Filmmaker Riley Stearns debuted his second feature The Art of Self-Defense at the 2019 SXSW Film Festival where it world premiered in Narrative Spotlight. The film stars Jesse Eisenberg and is set in the world of karate. Eisenberg plays a man who is attacked at random on the street and enlists in a local dojo, led by a charismatic and mysterious Sensei (Alessandro Nivola), in an effort to learn how to defend himself.
“SXSW was a no brainer for us and our film. I’d premiered my first feature Faults at the festival back in 2014 and it was one of the best experiences of my life. The idea of going back five years later with a slightly larger profile film in the same category was extremely exciting.”
Discover more about this film with our interview with Stearns below. Watch The Art of Self-Defense on Digital, Blu-Ray/DVD and on Hulu. Be sure to save the date, we will be announcing our Features Lineup on January 15, stay tuned!
Interview with Riley Stearns
In your own words, what does this film mean to you?
Riley Stearns: The Art of Self-Defense is about wanting to belong. It’s about altering who you are to better fit in to something that you are not, despite knowing you’re doing it for the wrong reasons. The film is incredibly personal in some ways but completely, outlandishly its own thing at the same time. When I was writing the film in 2015, I wanted to explore some of my own thoughts and fears about who I was as a man and how I fit in or didn’t fit in with other men. It took on new meanings at various stages of making the film; we were shooting in 2017 when the “Me Too” movement really kicked into gear so that definitely had an influence on how the film would relate to audiences, but the film has first and foremost always been about wanting to belong to something. And it’s also simply about how dumb men can be.
What motivated you to tell this story?
RS: I really wanted to create a world where people could say exactly what was on their mind. A world where every thought or statement was either “black” or “white” with absolutely no shades of “grey”. I felt like confronting certain issues head on through unsubtle satire could be fun and challenging; making something that had a clear point of view, but never felt like it was talking down to the audience or hammering them over the head with a message. Additionally, I really wanted to make a movie with martial arts in it. I’ve been doing Jiu-Jitsu for 6 years now and it’s gone beyond the point of being just a hobby. I thought it could be fun to set something in that world, convince the audience that it would be a certain kind of film, then pull the rug out from under them halfway through.
What do you want the audience to take away?
RS: It’s a little cheesy and cliche, but I really would like the takeaway for the film to be that it’s ok to just be who you are. I’ve learned a lot about myself in the past four or so years since writing The Art of Self-Defense, both personally and professionally. I wouldn’t be the person I am, for better or for worse, if I hadn’t made this film. But at the end of the day it’s just a film and I would love it if people at least have a fun time with the world. It’s not going to be for everyone, but I hope people at least say, “Well at least the filmmakers went for it.”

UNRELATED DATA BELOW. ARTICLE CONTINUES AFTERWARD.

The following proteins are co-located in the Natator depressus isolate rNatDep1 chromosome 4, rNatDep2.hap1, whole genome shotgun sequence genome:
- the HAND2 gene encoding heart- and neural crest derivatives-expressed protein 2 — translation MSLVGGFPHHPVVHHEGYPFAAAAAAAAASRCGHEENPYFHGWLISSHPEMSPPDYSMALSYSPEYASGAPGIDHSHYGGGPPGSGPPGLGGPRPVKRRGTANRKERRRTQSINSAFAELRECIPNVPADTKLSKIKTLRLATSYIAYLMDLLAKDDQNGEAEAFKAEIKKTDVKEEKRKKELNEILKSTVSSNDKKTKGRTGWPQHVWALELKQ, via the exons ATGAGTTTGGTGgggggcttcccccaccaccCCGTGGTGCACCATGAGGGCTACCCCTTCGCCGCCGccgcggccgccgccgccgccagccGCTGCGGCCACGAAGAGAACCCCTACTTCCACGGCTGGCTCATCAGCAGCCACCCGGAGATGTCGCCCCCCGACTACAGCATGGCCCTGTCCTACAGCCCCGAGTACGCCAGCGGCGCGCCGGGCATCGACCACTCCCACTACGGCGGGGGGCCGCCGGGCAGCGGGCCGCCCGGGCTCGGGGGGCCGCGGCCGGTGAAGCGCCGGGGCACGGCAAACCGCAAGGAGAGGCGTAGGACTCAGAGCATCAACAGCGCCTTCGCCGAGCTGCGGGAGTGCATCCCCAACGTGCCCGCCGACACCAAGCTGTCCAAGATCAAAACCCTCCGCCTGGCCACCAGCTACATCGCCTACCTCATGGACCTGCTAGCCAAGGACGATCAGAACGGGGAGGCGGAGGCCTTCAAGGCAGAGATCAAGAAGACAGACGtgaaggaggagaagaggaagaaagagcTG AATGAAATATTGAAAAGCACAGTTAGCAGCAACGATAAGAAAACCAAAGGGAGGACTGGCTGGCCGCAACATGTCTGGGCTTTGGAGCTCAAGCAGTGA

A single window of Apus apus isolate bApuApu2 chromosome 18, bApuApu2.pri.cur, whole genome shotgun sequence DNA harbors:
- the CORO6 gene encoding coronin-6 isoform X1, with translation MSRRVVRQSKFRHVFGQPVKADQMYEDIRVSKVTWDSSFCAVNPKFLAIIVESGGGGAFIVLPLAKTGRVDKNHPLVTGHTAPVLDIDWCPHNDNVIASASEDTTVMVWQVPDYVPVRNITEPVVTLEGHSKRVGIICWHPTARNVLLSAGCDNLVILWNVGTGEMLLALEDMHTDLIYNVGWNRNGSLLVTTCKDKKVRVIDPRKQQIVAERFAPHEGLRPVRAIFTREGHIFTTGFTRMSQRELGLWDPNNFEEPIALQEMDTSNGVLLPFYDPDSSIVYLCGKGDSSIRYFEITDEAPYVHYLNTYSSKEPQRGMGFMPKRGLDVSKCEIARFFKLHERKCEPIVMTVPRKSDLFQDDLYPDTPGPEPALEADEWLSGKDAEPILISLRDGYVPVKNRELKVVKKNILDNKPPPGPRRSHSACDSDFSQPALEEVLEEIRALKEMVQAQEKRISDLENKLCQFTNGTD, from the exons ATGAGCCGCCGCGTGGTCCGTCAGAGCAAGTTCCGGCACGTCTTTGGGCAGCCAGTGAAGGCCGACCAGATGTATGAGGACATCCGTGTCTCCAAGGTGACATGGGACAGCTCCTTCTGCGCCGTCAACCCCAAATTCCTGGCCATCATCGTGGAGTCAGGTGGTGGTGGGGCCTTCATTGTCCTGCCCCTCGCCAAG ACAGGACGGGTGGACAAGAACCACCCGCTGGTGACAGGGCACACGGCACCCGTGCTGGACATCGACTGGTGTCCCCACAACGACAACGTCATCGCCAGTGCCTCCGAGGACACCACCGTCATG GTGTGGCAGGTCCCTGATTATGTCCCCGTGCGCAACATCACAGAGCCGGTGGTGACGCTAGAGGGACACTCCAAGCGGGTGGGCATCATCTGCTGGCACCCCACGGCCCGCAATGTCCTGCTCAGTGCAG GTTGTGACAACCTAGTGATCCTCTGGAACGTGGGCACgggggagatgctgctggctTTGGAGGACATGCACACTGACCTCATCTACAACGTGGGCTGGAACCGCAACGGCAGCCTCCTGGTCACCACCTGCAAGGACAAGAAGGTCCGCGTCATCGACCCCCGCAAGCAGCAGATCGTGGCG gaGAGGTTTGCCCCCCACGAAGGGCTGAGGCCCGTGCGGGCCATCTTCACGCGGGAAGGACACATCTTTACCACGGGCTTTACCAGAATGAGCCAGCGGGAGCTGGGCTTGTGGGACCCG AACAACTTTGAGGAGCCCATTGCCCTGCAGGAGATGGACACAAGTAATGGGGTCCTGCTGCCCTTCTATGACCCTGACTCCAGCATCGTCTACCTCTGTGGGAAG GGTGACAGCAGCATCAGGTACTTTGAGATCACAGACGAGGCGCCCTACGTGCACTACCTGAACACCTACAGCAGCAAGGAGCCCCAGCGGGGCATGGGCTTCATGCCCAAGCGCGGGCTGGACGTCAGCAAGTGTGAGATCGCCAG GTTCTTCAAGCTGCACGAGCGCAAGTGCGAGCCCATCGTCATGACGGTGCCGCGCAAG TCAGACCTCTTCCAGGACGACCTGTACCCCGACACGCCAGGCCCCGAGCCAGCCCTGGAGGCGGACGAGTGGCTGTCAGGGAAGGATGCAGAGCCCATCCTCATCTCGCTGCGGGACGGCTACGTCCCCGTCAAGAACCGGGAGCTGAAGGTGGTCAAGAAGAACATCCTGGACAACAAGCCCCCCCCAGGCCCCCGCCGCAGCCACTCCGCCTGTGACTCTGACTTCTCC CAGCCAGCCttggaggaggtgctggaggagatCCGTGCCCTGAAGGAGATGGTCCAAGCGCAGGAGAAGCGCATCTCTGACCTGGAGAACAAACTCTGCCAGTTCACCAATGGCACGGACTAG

What made you choose SXSW to showcase your film to the world?
RS: SXSW was a no brainer for us and our film. I’d premiered my first feature Faults at the festival back in 2014 and it was one of the best experiences of my life. The idea of going back five years later with a slightly larger profile film in the same category was extremely exciting. Also, I grew up in Austin (Pflugerville to be specific) so there was the added bonus of family and friends being able to attend and share in the fun.
Do you have a past experience that impacted your decision to come back?
RS: Everything about the experience with Faults was so above and beyond perfect, so I knew coming back and being one of the few films to premiere at the historic Paramount Theatre in downtown was going to be everything I experienced in 2014 but to the Nth degree… it was.
SXSW is massive and it can be a little overwhelming the first time around so I felt like the second time there I was able to just enjoy it all a little easier. What other festival can you be walking out of a screening of your film and hear that a band you love is playing a surprise free show around the corner and your film badge gets you in? SXSW has something for everyone and I found some fun ways to branch out this year.
Do you have any advice to filmmakers submitting to SXSW or any advice to first-time filmmakers?
RS: My biggest advice to filmmakers is to not put too much into getting into festival A or B or C; or more importantly, not getting into those festivals. Having been rejected from all kinds of festivals myself, the initial sting is obviously there, but it is not always a reflection of the quality of your film. Festivals receive more and more submissions every year and they have such a limited number of slots to program. They are also often curating a very specific overall program and perhaps your rad film just didn’t fit with that program at that particular festival that particular year. Just know that if it’s a good film, it will find its home and you’ll be happy where it ends up. I promise.
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World Premiere of The Art of Self-Defense – Photo by Matt Winkelmeyer/Getty Images for SXSW
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